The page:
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U.S. wins medal count, but British celebrate as well

BY TIM REYNOLDS Published: August 13, 2012
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Most medals, most gold medals. The U.S. got what it wanted from these Olympics.

So did Britain, riding the wave of home-field advantage for its best Olympic showing in over a century. Some of that may have come at the expense of China, which finished only five medals ahead of Russia, where the Winter Olympics are next, in 2014.


The competition is over. The U.S. was best — but the success stories from London truly spanned the globe.

“I think these games were absolutely fabulous,” International Olympic Committee President Jacques Rogge said.

The final numbers: 104 medals for the United States, 46 of them gold, their highest total at a “road” Olympics. China won 87 medals, 38 of them gold, down from what they did as the home team in 2008. Britain won 29 golds, third-most of any nation, and 65 overall — fourth in that category behind Russia, a winner of 82 medals, 24 gold.

Grenada had its first gold medalist, and six other nations sent athletes to the Olympic podium for the first time. Meanwhile, Australia took another step back in its Olympic freefall after a scintillating show in Sydney 12 years ago.

In all, 85 nations won something in London, from the U.S. to Tajikistan and dozens of points in between.

“We are immensely proud of the success that our athletes had in London,” U.S. Olympic Committee CEO Scott Blackmun said Sunday.

With good reason.

Red, white and blue was everywhere in London over the last two-plus weeks, waved proudly and often.

And remember, that's not just the color scheme of the U.S. flag, but the Union Jack of the British, too. The hosts delivered on a promise of greatness in 2012 — and possibly set the stage for continued success.

“What I've witnessed in the last couple of weeks has been both uplifting and energizing,” London Games chief Sebastian Coe said. “I don't think any country that has staged the games or any city that staged the games is ever the same afterwards.”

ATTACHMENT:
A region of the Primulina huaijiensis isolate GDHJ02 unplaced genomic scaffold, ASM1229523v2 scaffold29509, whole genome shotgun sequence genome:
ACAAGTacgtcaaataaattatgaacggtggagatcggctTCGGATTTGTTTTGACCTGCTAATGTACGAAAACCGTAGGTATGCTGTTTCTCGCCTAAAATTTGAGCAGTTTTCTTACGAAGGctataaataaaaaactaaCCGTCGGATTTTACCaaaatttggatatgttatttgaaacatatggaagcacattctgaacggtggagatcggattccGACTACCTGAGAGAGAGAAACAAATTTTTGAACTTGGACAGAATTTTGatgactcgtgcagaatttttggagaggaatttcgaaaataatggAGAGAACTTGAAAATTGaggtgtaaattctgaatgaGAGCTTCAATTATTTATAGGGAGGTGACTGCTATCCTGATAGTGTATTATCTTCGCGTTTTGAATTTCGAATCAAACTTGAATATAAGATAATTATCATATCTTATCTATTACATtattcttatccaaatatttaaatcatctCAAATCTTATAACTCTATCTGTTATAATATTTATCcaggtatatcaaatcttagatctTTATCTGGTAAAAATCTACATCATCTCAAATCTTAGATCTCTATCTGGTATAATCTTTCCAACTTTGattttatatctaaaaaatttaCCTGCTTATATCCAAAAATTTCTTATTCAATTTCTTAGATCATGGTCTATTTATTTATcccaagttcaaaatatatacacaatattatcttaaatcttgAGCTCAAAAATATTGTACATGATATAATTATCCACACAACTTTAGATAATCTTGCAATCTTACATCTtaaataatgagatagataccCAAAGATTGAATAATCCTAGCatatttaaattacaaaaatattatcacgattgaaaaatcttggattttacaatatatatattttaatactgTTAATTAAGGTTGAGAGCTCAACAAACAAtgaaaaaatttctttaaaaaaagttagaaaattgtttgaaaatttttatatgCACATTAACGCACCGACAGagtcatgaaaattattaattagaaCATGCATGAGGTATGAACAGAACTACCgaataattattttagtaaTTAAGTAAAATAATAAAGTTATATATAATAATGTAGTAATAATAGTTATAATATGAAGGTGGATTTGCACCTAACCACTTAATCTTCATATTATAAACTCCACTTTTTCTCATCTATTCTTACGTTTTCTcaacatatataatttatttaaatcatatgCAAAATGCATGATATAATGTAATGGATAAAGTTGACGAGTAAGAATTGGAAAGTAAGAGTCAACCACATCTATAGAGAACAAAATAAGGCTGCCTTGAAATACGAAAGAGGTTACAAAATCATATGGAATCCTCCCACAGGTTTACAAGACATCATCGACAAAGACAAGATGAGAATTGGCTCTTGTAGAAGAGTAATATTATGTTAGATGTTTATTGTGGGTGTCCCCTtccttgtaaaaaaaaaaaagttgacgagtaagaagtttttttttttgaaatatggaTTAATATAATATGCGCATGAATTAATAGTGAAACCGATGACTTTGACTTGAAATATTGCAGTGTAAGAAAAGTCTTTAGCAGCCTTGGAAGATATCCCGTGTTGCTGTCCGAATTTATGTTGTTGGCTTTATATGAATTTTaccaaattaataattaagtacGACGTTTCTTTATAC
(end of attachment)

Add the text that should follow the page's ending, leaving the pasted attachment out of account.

Neither are the athletes who win them. A boxer from Thailand protested losing a gold-medal fight to a Chinese opponent, and shed tears of disbelief when the decision was announced. He cried again 10 minutes later, holding his silver medal for the first time.

“I'm happy. I'm still really happy that I've got this silver medal,” said the Thai fighter, Kaeo Pongprayoon. “I'm really proud. It might not be gold, but it's a medal I can bring back to the Thai people.”

The U.S., well, they brought a whole slew of hardware back to the American people. The 46 golds in London were one more than the gold haul from Paris in 1924 and Mexico City in 1968.

LeBron James recognized that winning gold means more than, well, winning gold. He and the U.S. men's basketball team won the Americans' final Olympic title in London on Sunday afternoon.

“It means more than myself, it means more than my name on my back,” James said. “It means everything to the name on the front.”

The final numbers for the Americans in London won't go down as record-setting for all Olympics.

They won 83 golds (174 overall) at the 1984 Los Angeles Games, boycotted by most of the Soviet bloc countries; and 78 golds (a whopping 239 overall) at the 1904 St. Louis Games, when U.S. athletes won roughly seven out of every eight medals.

Different eras, different dynamics. By any measure, 2012 will be considered a booming success for the U.S. Many thought the Chinese would go home with more medals than the Americans, and that didn't come close to happening.

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